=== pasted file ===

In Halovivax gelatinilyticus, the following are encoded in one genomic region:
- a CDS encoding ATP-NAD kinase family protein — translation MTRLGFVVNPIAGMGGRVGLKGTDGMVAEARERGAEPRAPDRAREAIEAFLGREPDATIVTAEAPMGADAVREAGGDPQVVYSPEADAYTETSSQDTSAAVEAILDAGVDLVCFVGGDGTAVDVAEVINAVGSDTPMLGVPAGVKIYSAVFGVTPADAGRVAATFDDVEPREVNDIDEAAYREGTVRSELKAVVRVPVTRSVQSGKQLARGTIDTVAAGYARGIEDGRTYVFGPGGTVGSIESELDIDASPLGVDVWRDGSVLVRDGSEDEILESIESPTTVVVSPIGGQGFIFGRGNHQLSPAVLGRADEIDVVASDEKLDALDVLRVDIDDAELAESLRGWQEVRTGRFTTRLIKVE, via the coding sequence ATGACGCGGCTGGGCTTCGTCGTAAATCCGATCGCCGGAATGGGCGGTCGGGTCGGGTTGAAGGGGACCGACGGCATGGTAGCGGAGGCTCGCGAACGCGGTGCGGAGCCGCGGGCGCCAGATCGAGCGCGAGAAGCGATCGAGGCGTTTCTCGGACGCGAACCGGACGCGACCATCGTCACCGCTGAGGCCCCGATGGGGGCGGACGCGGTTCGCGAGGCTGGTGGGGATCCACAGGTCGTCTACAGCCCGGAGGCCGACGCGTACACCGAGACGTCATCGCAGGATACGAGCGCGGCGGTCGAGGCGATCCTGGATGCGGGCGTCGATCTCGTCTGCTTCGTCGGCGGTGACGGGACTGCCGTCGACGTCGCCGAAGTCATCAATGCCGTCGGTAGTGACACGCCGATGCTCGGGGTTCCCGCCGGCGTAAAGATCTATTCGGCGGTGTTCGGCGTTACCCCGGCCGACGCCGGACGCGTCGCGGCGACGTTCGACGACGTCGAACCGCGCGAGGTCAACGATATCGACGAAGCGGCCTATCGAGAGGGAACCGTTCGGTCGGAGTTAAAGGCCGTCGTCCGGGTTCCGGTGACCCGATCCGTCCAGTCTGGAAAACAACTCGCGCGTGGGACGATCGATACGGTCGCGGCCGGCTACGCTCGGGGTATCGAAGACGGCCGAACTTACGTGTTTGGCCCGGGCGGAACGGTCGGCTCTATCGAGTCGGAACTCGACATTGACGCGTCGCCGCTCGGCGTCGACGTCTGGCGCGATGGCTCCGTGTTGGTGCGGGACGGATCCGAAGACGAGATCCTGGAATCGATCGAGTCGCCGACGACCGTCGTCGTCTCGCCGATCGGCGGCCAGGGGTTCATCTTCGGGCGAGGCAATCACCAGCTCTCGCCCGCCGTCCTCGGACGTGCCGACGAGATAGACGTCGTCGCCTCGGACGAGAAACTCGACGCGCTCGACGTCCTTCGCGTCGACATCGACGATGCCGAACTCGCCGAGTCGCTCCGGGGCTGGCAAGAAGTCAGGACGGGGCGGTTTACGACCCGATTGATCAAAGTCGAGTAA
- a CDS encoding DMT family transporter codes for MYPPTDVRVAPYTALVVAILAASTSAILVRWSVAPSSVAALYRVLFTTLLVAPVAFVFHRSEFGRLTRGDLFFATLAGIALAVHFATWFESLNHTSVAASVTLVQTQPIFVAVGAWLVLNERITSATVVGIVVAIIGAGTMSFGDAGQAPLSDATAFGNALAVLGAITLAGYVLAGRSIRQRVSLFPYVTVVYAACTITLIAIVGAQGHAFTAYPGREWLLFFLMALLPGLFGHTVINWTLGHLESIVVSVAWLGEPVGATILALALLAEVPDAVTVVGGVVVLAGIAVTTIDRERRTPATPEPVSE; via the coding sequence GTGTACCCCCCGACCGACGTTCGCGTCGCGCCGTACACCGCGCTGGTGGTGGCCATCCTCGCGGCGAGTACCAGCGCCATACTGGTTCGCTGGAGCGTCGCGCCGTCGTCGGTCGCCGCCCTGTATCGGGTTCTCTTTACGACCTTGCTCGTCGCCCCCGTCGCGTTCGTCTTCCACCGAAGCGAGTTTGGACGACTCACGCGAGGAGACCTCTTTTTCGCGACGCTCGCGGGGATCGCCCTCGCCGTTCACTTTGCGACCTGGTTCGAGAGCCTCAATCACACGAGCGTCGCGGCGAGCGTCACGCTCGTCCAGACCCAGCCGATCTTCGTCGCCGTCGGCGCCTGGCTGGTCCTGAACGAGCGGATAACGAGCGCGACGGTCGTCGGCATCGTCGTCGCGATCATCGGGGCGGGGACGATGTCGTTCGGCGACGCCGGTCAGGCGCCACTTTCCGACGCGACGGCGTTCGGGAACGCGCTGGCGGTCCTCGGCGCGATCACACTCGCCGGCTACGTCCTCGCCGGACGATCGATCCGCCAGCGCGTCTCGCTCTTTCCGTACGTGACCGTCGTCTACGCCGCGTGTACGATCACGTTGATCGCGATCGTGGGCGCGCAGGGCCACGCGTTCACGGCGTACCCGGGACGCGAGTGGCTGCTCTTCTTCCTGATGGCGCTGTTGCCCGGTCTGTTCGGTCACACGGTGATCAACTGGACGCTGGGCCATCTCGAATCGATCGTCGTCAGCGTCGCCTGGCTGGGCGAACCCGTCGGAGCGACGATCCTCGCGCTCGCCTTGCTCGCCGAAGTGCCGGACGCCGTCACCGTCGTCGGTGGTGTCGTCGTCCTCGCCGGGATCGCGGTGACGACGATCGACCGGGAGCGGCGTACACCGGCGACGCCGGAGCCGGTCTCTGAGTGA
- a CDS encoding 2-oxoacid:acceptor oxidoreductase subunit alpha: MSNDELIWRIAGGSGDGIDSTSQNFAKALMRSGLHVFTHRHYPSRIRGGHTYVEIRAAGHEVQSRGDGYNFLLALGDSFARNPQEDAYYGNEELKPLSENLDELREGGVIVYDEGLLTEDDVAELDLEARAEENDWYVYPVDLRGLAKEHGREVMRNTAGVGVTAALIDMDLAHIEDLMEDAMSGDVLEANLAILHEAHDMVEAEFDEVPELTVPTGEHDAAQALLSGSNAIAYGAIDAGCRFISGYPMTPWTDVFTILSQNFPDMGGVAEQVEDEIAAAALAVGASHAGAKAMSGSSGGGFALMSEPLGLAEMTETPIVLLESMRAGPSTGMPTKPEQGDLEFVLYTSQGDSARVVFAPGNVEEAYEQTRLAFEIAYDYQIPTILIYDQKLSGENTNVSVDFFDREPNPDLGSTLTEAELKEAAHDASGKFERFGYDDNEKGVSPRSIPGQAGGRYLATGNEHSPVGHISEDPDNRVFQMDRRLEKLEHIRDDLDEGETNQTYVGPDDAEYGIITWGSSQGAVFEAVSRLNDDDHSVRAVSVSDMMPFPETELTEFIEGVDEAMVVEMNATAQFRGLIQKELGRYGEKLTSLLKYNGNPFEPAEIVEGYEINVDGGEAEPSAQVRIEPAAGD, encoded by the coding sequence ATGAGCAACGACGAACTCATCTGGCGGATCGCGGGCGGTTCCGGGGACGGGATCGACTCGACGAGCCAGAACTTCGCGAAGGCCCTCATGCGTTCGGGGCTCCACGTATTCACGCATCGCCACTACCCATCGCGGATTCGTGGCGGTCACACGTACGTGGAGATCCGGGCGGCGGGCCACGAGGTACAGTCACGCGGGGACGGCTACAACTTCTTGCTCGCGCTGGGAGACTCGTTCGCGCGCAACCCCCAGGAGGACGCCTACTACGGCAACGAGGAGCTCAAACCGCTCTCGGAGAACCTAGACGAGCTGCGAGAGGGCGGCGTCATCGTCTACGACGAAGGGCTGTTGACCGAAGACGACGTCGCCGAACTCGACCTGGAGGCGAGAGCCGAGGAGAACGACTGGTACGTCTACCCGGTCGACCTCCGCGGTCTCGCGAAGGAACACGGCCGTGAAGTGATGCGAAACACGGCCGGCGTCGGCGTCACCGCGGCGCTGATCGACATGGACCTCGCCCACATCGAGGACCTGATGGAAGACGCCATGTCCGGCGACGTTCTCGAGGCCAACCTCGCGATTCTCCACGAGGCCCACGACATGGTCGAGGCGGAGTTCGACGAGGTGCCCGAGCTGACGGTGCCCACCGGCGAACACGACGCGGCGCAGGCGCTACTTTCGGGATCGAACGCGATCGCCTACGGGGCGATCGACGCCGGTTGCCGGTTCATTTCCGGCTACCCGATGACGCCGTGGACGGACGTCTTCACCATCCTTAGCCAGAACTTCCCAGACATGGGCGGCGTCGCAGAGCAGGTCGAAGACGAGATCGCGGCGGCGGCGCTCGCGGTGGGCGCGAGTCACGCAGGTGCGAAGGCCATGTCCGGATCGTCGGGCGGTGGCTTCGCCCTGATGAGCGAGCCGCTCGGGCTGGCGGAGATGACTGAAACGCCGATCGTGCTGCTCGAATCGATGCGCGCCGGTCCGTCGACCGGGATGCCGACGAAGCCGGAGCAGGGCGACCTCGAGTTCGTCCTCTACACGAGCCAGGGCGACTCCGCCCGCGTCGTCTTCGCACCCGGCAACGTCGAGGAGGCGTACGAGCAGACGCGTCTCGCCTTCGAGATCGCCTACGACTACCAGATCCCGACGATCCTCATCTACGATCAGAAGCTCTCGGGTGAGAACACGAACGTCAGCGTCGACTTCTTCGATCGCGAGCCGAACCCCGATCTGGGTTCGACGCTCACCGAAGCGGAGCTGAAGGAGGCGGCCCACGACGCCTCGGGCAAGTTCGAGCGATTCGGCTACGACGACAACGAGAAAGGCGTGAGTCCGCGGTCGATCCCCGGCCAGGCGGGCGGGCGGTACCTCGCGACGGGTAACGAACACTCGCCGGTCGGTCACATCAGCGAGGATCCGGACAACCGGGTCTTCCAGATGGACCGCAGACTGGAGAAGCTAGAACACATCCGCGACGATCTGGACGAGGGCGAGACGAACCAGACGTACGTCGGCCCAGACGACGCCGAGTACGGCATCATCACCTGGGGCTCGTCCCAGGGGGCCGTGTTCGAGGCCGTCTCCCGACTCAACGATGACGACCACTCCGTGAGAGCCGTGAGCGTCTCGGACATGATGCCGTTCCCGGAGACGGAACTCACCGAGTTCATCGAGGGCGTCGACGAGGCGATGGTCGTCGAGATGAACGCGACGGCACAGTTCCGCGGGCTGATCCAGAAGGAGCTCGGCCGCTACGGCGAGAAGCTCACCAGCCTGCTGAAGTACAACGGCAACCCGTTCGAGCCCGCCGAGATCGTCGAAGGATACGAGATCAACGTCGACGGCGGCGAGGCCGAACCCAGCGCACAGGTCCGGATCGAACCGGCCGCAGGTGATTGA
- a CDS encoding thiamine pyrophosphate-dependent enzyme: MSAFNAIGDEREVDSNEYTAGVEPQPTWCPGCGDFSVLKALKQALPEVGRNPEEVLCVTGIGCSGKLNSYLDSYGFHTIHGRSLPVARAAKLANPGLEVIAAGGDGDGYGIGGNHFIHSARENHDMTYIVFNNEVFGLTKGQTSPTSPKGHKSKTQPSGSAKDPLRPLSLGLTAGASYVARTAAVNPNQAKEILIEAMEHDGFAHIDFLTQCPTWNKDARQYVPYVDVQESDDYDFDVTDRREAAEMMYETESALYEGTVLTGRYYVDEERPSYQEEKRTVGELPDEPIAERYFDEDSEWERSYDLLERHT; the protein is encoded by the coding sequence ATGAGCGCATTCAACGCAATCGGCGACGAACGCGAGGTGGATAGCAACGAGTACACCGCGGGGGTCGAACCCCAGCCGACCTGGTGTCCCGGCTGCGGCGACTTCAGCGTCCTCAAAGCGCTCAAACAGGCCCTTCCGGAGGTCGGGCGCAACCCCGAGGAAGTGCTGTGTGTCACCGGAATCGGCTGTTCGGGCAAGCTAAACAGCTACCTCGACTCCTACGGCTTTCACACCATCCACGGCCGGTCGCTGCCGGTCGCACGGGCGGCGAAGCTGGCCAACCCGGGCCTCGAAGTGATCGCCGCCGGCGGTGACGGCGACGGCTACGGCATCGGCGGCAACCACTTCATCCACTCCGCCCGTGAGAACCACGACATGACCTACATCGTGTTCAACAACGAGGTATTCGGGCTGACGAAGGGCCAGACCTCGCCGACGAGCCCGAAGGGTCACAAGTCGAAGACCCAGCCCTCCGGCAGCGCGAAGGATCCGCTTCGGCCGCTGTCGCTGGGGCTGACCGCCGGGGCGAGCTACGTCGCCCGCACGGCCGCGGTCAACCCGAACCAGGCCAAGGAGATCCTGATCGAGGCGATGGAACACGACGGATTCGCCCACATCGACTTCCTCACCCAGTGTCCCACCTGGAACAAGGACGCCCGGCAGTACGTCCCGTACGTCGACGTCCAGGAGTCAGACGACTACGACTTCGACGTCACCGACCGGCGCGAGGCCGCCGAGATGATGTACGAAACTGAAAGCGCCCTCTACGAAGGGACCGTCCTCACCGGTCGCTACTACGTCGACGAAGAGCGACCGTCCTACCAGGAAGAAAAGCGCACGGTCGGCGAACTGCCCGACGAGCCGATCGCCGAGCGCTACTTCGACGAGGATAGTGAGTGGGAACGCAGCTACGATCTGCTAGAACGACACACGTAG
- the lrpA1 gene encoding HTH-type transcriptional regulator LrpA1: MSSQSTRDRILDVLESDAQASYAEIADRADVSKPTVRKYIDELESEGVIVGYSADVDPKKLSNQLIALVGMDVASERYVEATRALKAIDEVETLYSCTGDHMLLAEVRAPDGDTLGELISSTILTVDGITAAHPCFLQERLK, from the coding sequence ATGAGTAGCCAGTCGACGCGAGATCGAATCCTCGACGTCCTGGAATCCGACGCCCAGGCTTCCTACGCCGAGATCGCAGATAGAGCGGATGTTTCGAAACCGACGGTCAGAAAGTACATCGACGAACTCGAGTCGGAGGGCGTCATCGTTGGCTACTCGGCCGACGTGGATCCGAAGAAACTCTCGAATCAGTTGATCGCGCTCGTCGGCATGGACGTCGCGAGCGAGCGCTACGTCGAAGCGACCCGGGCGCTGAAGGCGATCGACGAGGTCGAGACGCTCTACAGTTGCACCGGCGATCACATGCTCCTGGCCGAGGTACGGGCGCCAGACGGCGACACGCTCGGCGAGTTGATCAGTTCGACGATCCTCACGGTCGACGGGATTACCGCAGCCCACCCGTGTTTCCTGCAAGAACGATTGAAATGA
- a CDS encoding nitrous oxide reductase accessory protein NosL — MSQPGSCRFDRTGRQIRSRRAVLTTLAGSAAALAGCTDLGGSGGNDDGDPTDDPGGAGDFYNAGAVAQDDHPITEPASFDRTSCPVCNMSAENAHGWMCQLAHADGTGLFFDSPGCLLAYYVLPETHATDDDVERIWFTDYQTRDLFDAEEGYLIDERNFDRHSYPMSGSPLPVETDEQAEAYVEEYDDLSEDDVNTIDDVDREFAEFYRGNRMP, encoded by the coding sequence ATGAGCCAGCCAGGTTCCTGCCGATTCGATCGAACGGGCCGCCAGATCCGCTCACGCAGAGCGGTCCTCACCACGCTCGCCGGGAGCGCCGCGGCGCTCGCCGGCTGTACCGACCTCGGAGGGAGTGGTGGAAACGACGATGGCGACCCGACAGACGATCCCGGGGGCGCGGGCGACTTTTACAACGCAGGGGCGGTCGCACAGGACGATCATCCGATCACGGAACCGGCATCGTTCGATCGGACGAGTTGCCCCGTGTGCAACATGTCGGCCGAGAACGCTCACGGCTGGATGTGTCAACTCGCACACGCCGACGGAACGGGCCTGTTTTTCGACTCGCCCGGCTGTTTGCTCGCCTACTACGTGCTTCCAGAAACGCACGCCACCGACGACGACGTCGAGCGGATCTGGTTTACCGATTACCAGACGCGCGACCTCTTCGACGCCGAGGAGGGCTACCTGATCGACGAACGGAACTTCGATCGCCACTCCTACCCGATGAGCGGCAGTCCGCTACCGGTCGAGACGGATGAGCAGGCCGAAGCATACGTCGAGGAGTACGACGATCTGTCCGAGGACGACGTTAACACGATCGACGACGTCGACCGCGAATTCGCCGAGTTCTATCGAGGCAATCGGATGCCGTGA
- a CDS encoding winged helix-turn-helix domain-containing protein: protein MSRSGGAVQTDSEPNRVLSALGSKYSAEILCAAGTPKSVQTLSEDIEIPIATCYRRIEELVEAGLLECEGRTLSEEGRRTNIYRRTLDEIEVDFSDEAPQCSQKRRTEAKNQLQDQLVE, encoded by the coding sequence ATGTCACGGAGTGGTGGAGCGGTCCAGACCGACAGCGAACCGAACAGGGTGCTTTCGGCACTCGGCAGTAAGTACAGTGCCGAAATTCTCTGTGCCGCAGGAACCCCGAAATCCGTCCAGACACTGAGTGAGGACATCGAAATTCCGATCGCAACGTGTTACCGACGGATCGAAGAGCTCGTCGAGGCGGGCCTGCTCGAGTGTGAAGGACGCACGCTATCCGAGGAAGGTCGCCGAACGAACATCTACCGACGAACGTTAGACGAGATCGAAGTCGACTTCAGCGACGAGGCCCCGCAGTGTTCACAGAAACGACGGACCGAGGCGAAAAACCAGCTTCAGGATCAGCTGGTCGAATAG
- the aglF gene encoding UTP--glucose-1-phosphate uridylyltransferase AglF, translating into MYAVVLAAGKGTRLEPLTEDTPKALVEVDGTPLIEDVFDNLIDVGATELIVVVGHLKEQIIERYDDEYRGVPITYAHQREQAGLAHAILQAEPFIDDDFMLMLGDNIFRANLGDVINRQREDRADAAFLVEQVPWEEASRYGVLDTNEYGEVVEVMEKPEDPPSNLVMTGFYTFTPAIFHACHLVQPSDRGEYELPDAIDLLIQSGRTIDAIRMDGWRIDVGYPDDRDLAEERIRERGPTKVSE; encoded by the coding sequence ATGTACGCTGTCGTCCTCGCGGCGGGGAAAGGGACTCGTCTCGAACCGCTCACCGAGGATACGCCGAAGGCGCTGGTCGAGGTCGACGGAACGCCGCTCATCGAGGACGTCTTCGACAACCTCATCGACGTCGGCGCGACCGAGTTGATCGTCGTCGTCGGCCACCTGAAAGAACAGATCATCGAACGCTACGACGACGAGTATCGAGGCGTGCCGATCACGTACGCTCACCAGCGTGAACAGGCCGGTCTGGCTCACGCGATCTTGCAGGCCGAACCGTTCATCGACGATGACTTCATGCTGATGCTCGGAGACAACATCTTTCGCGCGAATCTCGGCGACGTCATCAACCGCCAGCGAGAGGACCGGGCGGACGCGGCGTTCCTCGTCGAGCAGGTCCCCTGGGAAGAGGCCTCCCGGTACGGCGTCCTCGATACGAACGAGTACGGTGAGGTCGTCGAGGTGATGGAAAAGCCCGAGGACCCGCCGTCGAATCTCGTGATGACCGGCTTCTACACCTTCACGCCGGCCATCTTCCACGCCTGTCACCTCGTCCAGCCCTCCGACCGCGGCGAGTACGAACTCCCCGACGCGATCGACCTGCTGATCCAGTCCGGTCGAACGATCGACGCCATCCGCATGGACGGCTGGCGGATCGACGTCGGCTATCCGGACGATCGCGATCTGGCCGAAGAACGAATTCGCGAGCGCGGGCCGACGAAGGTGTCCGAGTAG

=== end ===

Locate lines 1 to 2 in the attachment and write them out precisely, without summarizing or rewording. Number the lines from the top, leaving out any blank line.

In Halovivax gelatinilyticus, the following are encoded in one genomic region:
- a CDS encoding ATP-NAD kinase family protein — translation MTRLGFVVNPIAGMGGRVGLKGTDGMVAEARERGAEPRAPDRAREAIEAFLGREPDATIVTAEAPMGADAVREAGGDPQVVYSPEADAYTETSSQDTSAAVEAILDAGVDLVCFVGGDGTAVDVAEVINAVGSDTPMLGVPAGVKIYSAVFGVTPADAGRVAATFDDVEPREVNDIDEAAYREGTVRSELKAVVRVPVTRSVQSGKQLARGTIDTVAAGYARGIEDGRTYVFGPGGTVGSIESELDIDASPLGVDVWRDGSVLVRDGSEDEILESIESPTTVVVSPIGGQGFIFGRGNHQLSPAVLGRADEIDVVASDEKLDALDVLRVDIDDAELAESLRGWQEVRTGRFTTRLIKVE, via the coding sequence ATGACGCGGCTGGGCTTCGTCGTAAATCCGATCGCCGGAATGGGCGGTCGGGTCGGGTTGAAGGGGACCGACGGCATGGTAGCGGAGGCTCGCGAACGCGGTGCGGAGCCGCGGGCGCCAGATCGAGCGCGAGAAGCGATCGAGGCGTTTCTCGGACGCGAACCGGACGCGACCATCGTCACCGCTGAGGCCCCGATGGGGGCGGACGCGGTTCGCGAGGCTGGTGGGGATCCACAGGTCGTCTACAGCCCGGAGGCCGACGCGTACACCGAGACGTCATCGCAGGATACGAGCGCGGCGGTCGAGGCGATCCTGGATGCGGGCGTCGATCTCGTCTGCTTCGTCGGCGGTGACGGGACTGCCGTCGACGTCGCCGAAGTCATCAATGCCGTCGGTAGTGACACGCCGATGCTCGGGGTTCCCGCCGGCGTAAAGATCTATTCGGCGGTGTTCGGCGTTACCCCGGCCGACGCCGGACGCGTCGCGGCGACGTTCGACGACGTCGAACCGCGCGAGGTCAACGATATCGACGAAGCGGCCTATCGAGAGGGAACCGTTCGGTCGGAGTTAAAGGCCGTCGTCCGGGTTCCGGTGACCCGATCCGTCCAGTCTGGAAAACAACTCGCGCGTGGGACGATCGATACGGTCGCGGCCGGCTACGCTCGGGGTATCGAAGACGGCCGAACTTACGTGTTTGGCCCGGGCGGAACGGTCGGCTCTATCGAGTCGGAACTCGACATTGACGCGTCGCCGCTCGGCGTCGACGTCTGGCGCGATGGCTCCGTGTTGGTGCGGGACGGATCCGAAGACGAGATCCTGGAATCGATCGAGTCGCCGACGACCGTCGTCGTCTCGCCGATCGGCGGCCAGGGGTTCATCTTCGGGCGAGGCAATCACCAGCTCTCGCCCGCCGTCCTCGGACGTGCCGACGAGATAGACGTCGTCGCCTCGGACGAGAAACTCGACGCGCTCGACGTCCTTCGCGTCGACATCGACGATGCCGAACTCGCCGAGTCGCTCCGGGGCTGGCAAGAAGTCAGGACGGGGCGGTTTACGACCCGATTGATCAAAGTCGAGTAA